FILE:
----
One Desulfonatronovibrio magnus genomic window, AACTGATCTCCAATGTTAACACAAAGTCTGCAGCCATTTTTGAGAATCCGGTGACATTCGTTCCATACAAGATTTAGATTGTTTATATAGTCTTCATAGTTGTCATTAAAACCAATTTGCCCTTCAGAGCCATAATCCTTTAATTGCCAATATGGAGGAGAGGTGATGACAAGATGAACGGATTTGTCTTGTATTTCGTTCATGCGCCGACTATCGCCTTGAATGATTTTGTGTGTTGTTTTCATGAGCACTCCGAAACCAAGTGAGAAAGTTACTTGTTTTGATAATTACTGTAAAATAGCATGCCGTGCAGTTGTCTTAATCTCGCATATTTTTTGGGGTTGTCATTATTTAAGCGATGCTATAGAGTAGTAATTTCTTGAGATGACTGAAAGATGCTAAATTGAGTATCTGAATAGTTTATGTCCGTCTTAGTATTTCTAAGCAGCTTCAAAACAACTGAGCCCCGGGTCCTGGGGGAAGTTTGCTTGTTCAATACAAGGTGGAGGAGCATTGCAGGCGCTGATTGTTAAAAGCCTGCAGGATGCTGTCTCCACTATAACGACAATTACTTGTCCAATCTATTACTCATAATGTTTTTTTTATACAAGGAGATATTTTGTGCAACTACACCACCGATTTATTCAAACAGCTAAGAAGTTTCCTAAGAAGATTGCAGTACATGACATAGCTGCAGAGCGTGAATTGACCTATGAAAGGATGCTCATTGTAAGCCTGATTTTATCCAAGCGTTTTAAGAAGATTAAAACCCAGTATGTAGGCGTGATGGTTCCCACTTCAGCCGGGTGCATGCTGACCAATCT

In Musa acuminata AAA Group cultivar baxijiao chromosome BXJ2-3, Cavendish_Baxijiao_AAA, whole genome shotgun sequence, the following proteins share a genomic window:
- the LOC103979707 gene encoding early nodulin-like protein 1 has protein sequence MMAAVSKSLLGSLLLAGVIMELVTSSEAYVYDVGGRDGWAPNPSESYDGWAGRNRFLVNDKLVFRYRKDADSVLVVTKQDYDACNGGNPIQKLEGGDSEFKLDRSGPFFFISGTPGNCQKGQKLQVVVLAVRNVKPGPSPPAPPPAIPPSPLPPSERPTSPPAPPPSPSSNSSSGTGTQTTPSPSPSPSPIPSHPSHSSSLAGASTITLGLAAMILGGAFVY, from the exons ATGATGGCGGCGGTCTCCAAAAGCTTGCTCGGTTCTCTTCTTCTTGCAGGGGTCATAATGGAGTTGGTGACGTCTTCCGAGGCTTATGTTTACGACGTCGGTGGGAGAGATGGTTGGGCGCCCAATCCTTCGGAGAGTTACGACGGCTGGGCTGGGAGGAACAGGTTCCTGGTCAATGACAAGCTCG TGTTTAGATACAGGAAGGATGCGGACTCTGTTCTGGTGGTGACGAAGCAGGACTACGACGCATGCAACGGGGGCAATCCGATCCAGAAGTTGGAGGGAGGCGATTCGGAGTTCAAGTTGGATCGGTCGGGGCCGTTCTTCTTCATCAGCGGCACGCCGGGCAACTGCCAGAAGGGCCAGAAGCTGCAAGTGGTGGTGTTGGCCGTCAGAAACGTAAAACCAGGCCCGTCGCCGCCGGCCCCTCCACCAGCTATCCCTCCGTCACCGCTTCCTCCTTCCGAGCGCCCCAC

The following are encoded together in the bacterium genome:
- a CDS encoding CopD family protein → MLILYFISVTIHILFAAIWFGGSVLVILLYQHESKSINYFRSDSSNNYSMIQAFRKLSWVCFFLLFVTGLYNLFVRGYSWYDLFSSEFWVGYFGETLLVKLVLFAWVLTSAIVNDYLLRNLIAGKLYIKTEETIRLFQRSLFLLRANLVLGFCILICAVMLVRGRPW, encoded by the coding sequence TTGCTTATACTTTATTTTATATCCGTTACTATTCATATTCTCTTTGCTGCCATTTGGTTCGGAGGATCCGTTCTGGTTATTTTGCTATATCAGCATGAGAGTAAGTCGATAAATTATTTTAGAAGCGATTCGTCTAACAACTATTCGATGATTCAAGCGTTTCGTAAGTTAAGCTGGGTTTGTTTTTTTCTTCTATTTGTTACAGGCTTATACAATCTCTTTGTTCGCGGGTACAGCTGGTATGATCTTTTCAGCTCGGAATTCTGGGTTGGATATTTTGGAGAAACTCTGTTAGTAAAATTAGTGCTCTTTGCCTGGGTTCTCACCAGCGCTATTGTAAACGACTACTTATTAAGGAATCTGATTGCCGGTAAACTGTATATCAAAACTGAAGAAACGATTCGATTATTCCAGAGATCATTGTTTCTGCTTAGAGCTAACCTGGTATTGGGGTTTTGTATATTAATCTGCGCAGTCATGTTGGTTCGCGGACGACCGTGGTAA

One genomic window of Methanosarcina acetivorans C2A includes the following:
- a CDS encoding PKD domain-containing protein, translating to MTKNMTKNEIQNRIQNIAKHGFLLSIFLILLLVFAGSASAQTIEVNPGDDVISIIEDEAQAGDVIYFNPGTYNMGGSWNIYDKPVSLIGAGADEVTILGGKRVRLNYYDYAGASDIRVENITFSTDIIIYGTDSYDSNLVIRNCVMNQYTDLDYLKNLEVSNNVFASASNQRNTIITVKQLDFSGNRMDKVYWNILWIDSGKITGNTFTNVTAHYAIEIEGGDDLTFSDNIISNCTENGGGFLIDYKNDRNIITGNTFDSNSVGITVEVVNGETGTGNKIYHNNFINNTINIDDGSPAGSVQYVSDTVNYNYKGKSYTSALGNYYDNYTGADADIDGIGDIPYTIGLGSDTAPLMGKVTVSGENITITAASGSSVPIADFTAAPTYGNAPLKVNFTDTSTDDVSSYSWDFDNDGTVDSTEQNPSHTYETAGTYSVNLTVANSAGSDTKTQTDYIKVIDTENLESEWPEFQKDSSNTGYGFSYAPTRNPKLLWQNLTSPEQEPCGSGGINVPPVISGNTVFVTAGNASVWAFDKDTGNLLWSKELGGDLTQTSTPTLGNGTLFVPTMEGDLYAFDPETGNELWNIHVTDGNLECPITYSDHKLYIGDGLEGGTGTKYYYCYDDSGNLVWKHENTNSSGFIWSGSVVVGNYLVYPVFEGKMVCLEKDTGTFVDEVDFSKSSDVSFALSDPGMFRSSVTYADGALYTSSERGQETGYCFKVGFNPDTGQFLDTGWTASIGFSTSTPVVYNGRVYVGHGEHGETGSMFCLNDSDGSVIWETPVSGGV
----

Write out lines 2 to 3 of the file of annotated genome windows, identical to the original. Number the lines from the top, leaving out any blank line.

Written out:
In Musa acuminata AAA Group cultivar baxijiao chromosome BXJ2-3, Cavendish_Baxijiao_AAA, whole genome shotgun sequence, the following proteins share a genomic window:
- the LOC103979707 gene encoding early nodulin-like protein 1 has protein sequence MMAAVSKSLLGSLLLAGVIMELVTSSEAYVYDVGGRDGWAPNPSESYDGWAGRNRFLVNDKLVFRYRKDADSVLVVTKQDYDACNGGNPIQKLEGGDSEFKLDRSGPFFFISGTPGNCQKGQKLQVVVLAVRNVKPGPSPPAPPPAIPPSPLPPSERPTSPPAPPPSPSSNSSSGTGTQTTPSPSPSPSPIPSHPSHSSSLAGASTITLGLAAMILGGAFVY, from the exons ATGATGGCGGCGGTCTCCAAAAGCTTGCTCGGTTCTCTTCTTCTTGCAGGGGTCATAATGGAGTTGGTGACGTCTTCCGAGGCTTATGTTTACGACGTCGGTGGGAGAGATGGTTGGGCGCCCAATCCTTCGGAGAGTTACGACGGCTGGGCTGGGAGGAACAGGTTCCTGGTCAATGACAAGCTCG TGTTTAGATACAGGAAGGATGCGGACTCTGTTCTGGTGGTGACGAAGCAGGACTACGACGCATGCAACGGGGGCAATCCGATCCAGAAGTTGGAGGGAGGCGATTCGGAGTTCAAGTTGGATCGGTCGGGGCCGTTCTTCTTCATCAGCGGCACGCCGGGCAACTGCCAGAAGGGCCAGAAGCTGCAAGTGGTGGTGTTGGCCGTCAGAAACGTAAAACCAGGCCCGTCGCCGCCGGCCCCTCCACCAGCTATCCCTCCGTCACCGCTTCCTCCTTCCGAGCGCCCCAC